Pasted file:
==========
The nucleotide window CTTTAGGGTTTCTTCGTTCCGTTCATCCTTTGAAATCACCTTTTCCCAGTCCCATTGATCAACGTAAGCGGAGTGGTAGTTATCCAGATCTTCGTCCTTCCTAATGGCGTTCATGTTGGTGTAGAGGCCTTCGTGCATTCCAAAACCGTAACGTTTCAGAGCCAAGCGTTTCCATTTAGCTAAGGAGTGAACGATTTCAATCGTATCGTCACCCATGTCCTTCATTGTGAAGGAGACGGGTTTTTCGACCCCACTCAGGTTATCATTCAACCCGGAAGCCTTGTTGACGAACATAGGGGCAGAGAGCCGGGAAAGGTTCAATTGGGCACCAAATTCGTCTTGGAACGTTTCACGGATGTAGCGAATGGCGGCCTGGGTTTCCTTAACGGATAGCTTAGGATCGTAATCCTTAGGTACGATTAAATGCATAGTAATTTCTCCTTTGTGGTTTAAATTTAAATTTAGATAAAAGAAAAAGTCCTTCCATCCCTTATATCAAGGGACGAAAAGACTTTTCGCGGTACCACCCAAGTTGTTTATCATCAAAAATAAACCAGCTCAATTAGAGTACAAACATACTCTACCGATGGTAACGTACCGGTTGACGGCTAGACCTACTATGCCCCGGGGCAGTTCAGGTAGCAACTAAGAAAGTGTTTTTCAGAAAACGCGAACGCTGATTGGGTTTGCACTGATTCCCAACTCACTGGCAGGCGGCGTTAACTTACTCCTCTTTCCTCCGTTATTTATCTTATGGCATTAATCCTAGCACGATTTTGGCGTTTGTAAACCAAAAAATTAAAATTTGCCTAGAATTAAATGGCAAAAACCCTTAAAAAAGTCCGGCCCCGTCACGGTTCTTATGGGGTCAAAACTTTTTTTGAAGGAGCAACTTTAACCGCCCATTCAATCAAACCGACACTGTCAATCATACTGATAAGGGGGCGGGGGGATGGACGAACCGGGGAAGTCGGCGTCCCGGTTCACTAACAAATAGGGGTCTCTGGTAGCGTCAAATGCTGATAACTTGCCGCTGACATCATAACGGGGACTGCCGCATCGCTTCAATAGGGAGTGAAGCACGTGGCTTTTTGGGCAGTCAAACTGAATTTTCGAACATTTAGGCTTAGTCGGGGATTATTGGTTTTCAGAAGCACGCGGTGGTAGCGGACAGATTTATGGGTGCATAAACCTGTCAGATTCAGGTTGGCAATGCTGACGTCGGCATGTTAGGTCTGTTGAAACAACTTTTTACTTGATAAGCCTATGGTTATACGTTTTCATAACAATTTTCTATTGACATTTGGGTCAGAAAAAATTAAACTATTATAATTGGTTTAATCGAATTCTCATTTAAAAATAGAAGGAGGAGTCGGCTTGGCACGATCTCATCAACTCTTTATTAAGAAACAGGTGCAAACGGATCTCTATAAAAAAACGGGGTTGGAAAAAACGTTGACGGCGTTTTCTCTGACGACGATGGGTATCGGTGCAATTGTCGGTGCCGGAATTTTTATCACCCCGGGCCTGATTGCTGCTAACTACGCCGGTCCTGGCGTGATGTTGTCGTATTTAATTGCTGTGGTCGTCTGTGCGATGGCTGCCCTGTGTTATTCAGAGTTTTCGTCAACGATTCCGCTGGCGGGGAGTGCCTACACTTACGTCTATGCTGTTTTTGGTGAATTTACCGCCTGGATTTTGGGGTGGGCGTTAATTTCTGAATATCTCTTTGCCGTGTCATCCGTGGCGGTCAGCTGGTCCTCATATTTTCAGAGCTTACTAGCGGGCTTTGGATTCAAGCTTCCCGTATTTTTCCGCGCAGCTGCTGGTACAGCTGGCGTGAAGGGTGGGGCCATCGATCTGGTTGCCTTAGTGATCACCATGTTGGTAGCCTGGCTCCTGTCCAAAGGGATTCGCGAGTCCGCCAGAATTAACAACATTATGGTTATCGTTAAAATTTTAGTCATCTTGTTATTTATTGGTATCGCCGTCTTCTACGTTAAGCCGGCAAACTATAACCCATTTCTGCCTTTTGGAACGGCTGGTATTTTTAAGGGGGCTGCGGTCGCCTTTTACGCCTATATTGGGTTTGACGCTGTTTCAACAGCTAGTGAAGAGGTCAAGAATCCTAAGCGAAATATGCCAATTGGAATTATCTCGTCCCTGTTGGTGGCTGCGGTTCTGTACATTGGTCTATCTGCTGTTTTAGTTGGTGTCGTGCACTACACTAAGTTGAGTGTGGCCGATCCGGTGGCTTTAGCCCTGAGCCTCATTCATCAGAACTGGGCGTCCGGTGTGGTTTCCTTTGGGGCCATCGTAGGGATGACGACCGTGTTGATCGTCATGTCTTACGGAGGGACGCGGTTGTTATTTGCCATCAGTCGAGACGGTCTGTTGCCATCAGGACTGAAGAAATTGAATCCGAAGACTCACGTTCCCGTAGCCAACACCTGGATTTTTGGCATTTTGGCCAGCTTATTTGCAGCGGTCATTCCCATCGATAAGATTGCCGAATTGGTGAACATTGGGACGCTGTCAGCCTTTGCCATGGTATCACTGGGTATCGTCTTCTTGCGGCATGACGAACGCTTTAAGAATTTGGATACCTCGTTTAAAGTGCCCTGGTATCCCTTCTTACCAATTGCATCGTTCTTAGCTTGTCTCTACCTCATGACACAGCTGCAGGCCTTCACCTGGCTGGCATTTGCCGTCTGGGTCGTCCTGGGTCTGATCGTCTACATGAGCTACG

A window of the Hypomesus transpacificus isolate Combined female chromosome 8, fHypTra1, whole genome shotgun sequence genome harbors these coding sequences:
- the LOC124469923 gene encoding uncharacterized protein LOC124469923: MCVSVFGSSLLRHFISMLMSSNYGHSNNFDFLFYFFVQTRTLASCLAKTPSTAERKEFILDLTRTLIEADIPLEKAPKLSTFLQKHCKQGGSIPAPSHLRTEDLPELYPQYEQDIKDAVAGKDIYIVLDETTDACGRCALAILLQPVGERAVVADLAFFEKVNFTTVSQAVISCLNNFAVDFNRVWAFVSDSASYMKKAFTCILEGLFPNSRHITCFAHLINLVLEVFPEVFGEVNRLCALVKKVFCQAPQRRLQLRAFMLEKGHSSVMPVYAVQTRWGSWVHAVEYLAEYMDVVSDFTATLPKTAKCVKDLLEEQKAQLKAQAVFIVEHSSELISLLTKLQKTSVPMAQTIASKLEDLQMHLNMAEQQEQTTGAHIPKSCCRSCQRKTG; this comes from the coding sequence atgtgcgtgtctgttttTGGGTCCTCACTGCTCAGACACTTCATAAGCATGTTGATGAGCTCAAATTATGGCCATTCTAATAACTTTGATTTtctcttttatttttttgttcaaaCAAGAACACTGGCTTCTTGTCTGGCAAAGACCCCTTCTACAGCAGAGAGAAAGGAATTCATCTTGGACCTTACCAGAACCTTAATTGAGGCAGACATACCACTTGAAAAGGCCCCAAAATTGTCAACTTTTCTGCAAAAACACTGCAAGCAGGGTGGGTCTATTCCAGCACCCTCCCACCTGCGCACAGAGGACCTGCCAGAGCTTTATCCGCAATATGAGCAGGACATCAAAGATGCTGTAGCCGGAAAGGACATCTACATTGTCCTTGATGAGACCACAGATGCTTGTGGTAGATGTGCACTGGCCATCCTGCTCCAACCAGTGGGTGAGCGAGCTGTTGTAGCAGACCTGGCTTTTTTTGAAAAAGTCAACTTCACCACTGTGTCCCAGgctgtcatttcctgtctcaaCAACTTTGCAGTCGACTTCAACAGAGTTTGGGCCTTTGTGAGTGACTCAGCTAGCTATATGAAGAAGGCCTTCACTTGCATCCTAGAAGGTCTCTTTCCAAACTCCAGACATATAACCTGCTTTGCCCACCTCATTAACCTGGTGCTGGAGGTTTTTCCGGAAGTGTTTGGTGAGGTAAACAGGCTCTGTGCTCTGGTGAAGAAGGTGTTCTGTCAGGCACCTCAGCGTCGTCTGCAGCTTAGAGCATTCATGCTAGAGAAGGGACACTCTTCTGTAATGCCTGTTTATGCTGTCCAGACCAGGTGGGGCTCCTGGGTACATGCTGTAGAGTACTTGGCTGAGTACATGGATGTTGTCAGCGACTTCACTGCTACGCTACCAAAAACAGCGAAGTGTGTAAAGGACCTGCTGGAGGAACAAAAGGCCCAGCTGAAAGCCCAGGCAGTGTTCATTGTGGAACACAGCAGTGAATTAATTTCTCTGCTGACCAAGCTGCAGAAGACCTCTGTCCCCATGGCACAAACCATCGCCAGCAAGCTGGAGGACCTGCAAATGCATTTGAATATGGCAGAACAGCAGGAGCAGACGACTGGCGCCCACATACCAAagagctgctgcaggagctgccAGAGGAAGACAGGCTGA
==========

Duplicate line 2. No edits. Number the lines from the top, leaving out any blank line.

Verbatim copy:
A window of the Hypomesus transpacificus isolate Combined female chromosome 8, fHypTra1, whole genome shotgun sequence genome harbors these coding sequences: